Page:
Personal computing power is at an all-time high and accelerating. It used to be that if I wanted to find a new job, I folded open a newspaper, circled classified ads, and applied via non-digital means. If I was an unhappy worker, I was more or less stuck, beholden to my employer. Today, workers can find and apply for a new job more quickly than ever—now in a matter of minutes, which has also triggered the rise of the #gigeconomy. Altogether, job seekers and current employees have more option value than ever before. If I’m unhappy, I have so many alternatives to earn a living and put food on the table for my family.
Taken together, these 3 drivers have created an unprecedented force in the employment marketplace. Power is shifting rapidly away from employers and to workers at all stages of their #employeejourney (from job seeker to applicant to candidate to employee).
To respond to these changes, companies must start by thinking about the #candidateexperience, i.e. the entire journey of your employees before they become employees. This includes everything from the first encounter with your employment brand across multiple channels to the experience on your career site to ongoing nurturing to the application process to interviewing to onboarding.
While there are tactical approaches that are becoming popular for modern companies – like using data and analytics to evaluate what your candidate funnel looks like, where drop-off happens, etc. — there are also a handful of more strategic approaches for companies to be proactive about treating job seekers like customers. An easy way to think about attacking this is by looking at new categories of emerging companies in HR tech: (1) recruitment marketing, (2) candidate experience, (3) fit & personalization. Each of these encompasses multiple stages of the applicant journey and there are a few leaders emerging in each area which overlaps somewhat in their offerings.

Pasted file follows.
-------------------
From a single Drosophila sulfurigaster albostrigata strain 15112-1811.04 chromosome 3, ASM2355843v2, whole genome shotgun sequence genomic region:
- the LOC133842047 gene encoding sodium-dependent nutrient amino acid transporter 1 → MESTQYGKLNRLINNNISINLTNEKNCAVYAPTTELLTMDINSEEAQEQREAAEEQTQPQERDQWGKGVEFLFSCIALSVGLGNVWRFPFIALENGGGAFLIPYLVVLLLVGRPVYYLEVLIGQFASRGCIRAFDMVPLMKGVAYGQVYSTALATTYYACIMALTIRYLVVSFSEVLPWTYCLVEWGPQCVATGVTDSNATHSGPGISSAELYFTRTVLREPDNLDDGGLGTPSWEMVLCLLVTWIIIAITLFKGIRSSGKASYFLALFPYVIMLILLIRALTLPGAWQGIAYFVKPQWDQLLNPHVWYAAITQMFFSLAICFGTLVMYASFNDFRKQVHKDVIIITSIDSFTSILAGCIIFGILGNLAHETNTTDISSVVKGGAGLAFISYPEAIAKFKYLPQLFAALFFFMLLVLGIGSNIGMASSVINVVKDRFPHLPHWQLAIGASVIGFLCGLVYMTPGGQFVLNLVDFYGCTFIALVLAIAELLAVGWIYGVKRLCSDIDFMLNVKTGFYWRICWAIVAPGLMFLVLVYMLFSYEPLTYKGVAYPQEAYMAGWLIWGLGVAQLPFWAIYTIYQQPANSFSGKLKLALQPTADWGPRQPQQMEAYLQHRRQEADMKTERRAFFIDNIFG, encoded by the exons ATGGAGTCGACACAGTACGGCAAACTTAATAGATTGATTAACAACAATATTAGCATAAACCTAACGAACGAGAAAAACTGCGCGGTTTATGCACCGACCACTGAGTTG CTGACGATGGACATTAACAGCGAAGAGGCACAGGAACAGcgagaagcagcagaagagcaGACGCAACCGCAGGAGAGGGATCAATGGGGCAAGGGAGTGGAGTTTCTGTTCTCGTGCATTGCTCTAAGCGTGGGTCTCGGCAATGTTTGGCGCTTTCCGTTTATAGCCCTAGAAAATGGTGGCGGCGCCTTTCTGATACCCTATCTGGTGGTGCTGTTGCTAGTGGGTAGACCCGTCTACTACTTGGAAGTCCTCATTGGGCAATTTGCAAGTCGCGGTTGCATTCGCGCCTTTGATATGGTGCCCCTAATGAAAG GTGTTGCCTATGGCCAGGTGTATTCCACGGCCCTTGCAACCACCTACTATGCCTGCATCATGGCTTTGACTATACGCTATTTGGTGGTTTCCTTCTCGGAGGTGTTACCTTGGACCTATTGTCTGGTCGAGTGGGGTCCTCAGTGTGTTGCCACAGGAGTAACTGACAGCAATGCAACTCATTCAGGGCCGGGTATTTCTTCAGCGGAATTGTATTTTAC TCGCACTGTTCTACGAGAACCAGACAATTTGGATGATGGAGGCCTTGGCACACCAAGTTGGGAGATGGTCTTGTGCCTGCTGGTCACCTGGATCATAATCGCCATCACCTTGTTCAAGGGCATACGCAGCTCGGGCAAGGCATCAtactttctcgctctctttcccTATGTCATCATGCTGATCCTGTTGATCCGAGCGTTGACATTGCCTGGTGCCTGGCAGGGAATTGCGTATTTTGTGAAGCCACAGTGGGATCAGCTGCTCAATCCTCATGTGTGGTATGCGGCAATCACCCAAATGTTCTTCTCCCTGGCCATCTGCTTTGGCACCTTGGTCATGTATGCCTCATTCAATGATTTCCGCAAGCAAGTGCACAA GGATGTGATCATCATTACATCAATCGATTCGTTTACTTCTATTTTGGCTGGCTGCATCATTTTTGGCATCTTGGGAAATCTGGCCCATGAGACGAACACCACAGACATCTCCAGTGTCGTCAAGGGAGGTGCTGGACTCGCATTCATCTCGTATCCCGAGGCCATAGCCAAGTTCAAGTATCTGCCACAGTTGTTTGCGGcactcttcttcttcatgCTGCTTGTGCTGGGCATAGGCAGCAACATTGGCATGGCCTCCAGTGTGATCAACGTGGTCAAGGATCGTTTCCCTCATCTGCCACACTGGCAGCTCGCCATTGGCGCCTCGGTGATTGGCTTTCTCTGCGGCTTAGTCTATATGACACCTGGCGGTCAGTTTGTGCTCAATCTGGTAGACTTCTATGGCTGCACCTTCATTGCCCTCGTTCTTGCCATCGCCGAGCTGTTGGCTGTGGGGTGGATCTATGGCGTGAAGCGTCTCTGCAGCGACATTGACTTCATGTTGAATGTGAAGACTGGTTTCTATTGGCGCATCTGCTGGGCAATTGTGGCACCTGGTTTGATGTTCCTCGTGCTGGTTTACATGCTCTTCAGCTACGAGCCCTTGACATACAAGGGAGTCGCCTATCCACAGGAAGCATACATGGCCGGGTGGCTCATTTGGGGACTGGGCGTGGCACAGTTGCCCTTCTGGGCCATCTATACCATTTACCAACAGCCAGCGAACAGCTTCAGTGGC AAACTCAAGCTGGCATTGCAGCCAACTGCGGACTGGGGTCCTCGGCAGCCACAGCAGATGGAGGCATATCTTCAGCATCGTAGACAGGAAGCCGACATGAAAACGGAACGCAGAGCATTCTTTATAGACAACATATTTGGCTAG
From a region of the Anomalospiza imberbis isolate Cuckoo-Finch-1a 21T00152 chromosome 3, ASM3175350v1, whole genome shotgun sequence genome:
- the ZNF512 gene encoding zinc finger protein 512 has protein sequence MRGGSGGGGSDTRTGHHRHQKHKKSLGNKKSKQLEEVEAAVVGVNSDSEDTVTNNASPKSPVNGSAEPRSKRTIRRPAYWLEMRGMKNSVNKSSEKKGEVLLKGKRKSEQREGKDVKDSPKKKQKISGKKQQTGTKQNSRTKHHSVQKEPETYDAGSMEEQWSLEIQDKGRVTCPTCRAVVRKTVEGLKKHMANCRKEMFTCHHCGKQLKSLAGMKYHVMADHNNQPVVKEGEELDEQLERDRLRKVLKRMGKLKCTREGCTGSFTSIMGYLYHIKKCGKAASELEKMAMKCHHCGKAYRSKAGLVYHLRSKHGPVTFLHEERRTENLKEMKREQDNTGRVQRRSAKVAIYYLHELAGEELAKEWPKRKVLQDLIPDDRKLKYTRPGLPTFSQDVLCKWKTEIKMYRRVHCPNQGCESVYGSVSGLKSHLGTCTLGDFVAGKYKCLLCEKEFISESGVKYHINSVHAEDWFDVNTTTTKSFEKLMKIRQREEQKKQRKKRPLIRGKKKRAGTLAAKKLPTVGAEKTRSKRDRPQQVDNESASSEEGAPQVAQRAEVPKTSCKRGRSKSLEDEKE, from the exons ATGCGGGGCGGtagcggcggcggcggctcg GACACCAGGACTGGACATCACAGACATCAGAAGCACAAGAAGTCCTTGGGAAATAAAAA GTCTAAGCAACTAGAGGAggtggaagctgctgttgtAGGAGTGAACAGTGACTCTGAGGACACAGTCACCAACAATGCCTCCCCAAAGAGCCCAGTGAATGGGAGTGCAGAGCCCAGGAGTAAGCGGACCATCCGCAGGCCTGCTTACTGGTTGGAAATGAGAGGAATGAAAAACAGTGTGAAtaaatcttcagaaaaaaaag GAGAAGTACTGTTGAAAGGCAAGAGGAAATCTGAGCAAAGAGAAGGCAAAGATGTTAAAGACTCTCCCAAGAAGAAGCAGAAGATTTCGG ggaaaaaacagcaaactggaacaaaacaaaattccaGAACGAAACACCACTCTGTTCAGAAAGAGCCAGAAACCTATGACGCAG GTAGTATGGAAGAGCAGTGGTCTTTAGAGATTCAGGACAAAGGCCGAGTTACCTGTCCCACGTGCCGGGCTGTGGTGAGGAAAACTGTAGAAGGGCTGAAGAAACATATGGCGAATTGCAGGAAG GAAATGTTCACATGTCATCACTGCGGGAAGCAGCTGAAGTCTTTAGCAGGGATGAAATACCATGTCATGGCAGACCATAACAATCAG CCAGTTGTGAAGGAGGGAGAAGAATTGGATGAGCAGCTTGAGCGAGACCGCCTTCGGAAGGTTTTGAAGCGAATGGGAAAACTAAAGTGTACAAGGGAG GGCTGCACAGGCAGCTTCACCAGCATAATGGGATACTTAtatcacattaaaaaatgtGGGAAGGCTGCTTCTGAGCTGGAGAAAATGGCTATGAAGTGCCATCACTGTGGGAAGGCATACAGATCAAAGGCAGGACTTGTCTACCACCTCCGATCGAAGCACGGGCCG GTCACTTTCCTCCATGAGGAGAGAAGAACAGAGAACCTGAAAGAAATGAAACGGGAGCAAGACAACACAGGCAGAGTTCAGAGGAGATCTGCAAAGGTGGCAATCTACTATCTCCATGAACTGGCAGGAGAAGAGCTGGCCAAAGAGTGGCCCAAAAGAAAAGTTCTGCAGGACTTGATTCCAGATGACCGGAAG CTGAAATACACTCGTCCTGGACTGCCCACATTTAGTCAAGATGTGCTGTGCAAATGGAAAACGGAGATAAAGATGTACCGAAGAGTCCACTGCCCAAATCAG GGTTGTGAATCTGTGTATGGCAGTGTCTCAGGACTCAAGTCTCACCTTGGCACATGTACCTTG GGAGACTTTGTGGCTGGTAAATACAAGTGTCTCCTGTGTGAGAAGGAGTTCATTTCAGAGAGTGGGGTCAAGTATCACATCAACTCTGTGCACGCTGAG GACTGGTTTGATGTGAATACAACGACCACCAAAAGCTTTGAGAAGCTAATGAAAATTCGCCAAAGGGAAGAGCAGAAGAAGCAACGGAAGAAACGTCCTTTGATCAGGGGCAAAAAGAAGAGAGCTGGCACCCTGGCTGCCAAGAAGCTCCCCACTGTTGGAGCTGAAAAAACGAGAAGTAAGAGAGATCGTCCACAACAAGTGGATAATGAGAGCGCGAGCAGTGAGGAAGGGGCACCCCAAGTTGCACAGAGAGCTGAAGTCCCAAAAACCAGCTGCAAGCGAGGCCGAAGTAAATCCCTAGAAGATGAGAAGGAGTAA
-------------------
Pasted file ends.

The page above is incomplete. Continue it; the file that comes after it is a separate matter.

Recruitment Marketing – Smashfly dubs themselves “marketing automation software for recruiters”. Works across most stages of the candidate journey including employment branding and nurturing to help with engaging candidates, increasing leads, reducing cost per hire, etc.
Candidate Experience – Jibe is trying to own the category by calling themselves a Candidate Experience Platform. They also work across stages of the candidate journey and offer the distinction of integrating with Google Cloud Job Discovery which leads to more relevant jobs for candidates and more qualified candidates for recruiters.
Fit & Personalization – Traitify has invented a 90-second test to collect personality data with images, then uses the data to give job seekers guidance on best roles to apply for and recruiters guidance on prioritizing best-fit applicants. This, too, works across multiple stages of the applicant journey and enables companies to accurately predict fit, reduce turnover (even in hourly roles!), and create reciprocity with applicants.
The power shift in the employment marketplace is happening. For companies who don’t acknowledge this shift—and aren’t thinking about job seekers, applicants, employees like they think about customers—they expose their companies to an existential threat. Companies who ignore this shift will struggle at best and fail at worst. It’s only a matter of time.